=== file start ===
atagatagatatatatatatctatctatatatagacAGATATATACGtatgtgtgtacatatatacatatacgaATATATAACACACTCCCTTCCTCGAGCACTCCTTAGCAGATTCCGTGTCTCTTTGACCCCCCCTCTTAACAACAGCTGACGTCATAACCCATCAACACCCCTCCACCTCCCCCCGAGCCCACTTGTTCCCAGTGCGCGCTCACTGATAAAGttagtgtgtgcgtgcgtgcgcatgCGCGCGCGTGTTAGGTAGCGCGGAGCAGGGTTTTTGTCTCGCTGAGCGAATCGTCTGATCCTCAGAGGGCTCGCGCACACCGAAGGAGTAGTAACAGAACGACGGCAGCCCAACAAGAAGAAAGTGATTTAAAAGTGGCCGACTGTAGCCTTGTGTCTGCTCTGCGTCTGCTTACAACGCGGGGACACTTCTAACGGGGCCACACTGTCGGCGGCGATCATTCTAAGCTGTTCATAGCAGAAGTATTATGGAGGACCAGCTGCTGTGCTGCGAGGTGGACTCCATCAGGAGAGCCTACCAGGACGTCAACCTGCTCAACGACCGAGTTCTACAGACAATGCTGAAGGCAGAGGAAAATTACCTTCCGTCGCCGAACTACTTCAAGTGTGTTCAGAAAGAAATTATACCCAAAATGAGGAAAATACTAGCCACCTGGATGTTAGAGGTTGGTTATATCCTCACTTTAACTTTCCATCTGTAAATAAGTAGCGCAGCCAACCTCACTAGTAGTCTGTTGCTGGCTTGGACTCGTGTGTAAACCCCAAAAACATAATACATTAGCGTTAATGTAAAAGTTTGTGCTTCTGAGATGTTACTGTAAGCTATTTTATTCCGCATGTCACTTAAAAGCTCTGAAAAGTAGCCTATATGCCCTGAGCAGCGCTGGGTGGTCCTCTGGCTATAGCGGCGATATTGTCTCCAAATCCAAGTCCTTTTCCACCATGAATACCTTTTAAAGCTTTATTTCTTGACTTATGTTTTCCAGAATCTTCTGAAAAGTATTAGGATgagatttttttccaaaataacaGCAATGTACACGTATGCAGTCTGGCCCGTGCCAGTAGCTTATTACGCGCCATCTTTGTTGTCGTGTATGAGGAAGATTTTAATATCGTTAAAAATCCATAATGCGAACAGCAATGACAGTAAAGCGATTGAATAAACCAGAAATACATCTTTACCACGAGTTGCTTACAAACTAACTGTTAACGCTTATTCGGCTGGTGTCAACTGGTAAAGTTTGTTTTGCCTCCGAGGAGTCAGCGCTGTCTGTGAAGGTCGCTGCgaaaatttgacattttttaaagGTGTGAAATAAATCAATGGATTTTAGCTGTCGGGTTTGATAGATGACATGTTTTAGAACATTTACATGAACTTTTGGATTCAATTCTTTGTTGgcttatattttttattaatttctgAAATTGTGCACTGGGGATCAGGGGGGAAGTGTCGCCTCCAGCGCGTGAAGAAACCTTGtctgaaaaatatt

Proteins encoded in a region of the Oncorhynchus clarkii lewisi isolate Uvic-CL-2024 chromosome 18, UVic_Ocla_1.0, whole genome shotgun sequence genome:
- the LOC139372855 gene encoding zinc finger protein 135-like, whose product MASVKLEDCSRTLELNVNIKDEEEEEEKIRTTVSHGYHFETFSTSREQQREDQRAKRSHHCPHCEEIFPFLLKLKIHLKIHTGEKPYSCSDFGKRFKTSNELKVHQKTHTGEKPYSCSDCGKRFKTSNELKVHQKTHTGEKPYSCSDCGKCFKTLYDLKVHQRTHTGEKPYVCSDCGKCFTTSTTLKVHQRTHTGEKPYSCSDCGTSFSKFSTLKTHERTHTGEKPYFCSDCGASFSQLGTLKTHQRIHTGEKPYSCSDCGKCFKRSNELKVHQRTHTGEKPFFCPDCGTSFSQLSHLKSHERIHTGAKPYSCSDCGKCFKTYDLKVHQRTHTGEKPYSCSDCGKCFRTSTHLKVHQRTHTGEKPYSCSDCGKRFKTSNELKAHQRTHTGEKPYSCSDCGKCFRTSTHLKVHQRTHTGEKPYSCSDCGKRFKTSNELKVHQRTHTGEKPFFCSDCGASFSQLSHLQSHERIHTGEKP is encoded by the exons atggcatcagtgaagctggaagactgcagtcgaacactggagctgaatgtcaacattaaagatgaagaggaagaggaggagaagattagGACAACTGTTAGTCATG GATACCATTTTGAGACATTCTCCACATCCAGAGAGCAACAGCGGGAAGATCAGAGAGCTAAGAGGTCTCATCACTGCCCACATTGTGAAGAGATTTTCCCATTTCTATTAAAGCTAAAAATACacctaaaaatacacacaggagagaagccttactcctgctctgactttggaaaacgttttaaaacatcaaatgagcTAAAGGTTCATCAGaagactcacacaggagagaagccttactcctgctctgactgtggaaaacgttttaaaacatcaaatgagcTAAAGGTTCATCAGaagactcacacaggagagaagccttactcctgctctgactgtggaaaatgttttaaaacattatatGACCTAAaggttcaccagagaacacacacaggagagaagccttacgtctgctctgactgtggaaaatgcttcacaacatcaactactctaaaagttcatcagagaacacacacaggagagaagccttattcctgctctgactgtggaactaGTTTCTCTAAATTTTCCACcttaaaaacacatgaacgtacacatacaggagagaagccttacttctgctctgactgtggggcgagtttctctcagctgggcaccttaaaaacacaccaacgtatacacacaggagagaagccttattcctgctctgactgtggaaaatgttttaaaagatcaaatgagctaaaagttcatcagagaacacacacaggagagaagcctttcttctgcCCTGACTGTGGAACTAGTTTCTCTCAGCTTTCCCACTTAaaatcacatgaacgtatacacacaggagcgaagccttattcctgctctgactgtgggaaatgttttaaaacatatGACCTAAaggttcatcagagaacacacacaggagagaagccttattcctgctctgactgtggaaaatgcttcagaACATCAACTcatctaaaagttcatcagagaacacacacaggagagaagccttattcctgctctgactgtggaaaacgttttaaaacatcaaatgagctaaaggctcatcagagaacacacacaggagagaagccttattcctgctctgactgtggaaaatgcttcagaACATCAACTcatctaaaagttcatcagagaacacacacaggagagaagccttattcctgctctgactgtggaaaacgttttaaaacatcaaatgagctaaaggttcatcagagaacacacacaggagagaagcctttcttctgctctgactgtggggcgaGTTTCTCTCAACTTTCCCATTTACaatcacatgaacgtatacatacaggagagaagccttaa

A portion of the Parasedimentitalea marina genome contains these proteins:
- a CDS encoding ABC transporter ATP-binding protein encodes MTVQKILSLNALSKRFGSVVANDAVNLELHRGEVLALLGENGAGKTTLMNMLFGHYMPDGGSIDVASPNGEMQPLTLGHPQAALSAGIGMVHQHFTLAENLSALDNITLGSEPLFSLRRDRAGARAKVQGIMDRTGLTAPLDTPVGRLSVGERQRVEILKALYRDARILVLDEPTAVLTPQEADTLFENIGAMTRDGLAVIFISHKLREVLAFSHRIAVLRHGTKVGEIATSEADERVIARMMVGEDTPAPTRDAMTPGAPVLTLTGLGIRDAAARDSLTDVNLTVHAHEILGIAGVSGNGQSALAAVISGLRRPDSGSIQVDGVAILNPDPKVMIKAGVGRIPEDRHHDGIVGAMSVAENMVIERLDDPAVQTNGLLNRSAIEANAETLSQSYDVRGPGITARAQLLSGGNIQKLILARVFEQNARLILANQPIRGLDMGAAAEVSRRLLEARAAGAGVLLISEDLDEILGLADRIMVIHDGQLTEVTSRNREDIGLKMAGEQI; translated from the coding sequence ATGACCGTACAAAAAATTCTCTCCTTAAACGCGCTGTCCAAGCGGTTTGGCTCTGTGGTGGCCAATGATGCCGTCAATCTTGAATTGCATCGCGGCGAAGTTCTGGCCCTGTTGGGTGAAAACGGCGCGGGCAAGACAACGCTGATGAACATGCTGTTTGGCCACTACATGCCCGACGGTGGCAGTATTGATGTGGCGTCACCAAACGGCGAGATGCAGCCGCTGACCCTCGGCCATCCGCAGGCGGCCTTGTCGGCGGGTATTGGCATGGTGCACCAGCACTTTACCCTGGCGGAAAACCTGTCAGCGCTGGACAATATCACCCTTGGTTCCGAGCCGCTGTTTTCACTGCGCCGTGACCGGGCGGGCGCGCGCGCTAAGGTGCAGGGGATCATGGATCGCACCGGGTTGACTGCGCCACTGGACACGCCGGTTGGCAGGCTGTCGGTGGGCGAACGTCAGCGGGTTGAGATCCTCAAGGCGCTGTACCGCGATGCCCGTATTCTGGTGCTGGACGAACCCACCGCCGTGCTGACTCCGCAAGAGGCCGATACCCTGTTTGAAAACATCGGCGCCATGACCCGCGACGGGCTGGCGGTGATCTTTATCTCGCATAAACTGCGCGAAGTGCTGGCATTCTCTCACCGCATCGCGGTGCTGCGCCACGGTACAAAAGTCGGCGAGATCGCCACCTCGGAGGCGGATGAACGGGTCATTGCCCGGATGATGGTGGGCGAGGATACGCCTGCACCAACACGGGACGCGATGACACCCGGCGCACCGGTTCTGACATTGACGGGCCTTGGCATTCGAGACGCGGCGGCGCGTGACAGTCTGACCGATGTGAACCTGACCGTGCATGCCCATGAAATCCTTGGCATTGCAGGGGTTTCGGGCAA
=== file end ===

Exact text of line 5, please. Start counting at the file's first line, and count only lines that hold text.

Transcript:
- a CDS encoding ABC transporter ATP-binding protein encodes MTVQKILSLNALSKRFGSVVANDAVNLELHRGEVLALLGENGAGKTTLMNMLFGHYMPDGGSIDVASPNGEMQPLTLGHPQAALSAGIGMVHQHFTLAENLSALDNITLGSEPLFSLRRDRAGARAKVQGIMDRTGLTAPLDTPVGRLSVGERQRVEILKALYRDARILVLDEPTAVLTPQEADTLFENIGAMTRDGLAVIFISHKLREVLAFSHRIAVLRHGTKVGEIATSEADERVIARMMVGEDTPAPTRDAMTPGAPVLTLTGLGIRDAAARDSLTDVNLTVHAHEILGIAGVSGNGQSALAAVISGLRRPDSGSIQVDGVAILNPDPKVMIKAGVGRIPEDRHHDGIVGAMSVAENMVIERLDDPAVQTNGLLNRSAIEANAETLSQSYDVRGPGITARAQLLSGGNIQKLILARVFEQNARLILANQPIRGLDMGAAAEVSRRLLEARAAGAGVLLISEDLDEILGLADRIMVIHDGQLTEVTSRNREDIGLKMAGEQI; translated from the coding sequence ATGACCGTACAAAAAATTCTCTCCTTAAACGCGCTGTCCAAGCGGTTTGGCTCTGTGGTGGCCAATGATGCCGTCAATCTTGAATTGCATCGCGGCGAAGTTCTGGCCCTGTTGGGTGAAAACGGCGCGGGCAAGACAACGCTGATGAACATGCTGTTTGGCCACTACATGCCCGACGGTGGCAGTATTGATGTGGCGTCACCAAACGGCGAGATGCAGCCGCTGACCCTCGGCCATCCGCAGGCGGCCTTGTCGGCGGGTATTGGCATGGTGCACCAGCACTTTACCCTGGCGGAAAACCTGTCAGCGCTGGACAATATCACCCTTGGTTCCGAGCCGCTGTTTTCACTGCGCCGTGACCGGGCGGGCGCGCGCGCTAAGGTGCAGGGGATCATGGATCGCACCGGGTTGACTGCGCCACTGGACACGCCGGTTGGCAGGCTGTCGGTGGGCGAACGTCAGCGGGTTGAGATCCTCAAGGCGCTGTACCGCGATGCCCGTATTCTGGTGCTGGACGAACCCACCGCCGTGCTGACTCCGCAAGAGGCCGATACCCTGTTTGAAAACATCGGCGCCATGACCCGCGACGGGCTGGCGGTGATCTTTATCTCGCATAAACTGCGCGAAGTGCTGGCATTCTCTCACCGCATCGCGGTGCTGCGCCACGGTACAAAAGTCGGCGAGATCGCCACCTCGGAGGCGGATGAACGGGTCATTGCCCGGATGATGGTGGGCGAGGATACGCCTGCACCAACACGGGACGCGATGACACCCGGCGCACCGGTTCTGACATTGACGGGCCTTGGCATTCGAGACGCGGCGGCGCGTGACAGTCTGACCGATGTGAACCTGACCGTGCATGCCCATGAAATCCTTGGCATTGCAGGGGTTTCGGGCAA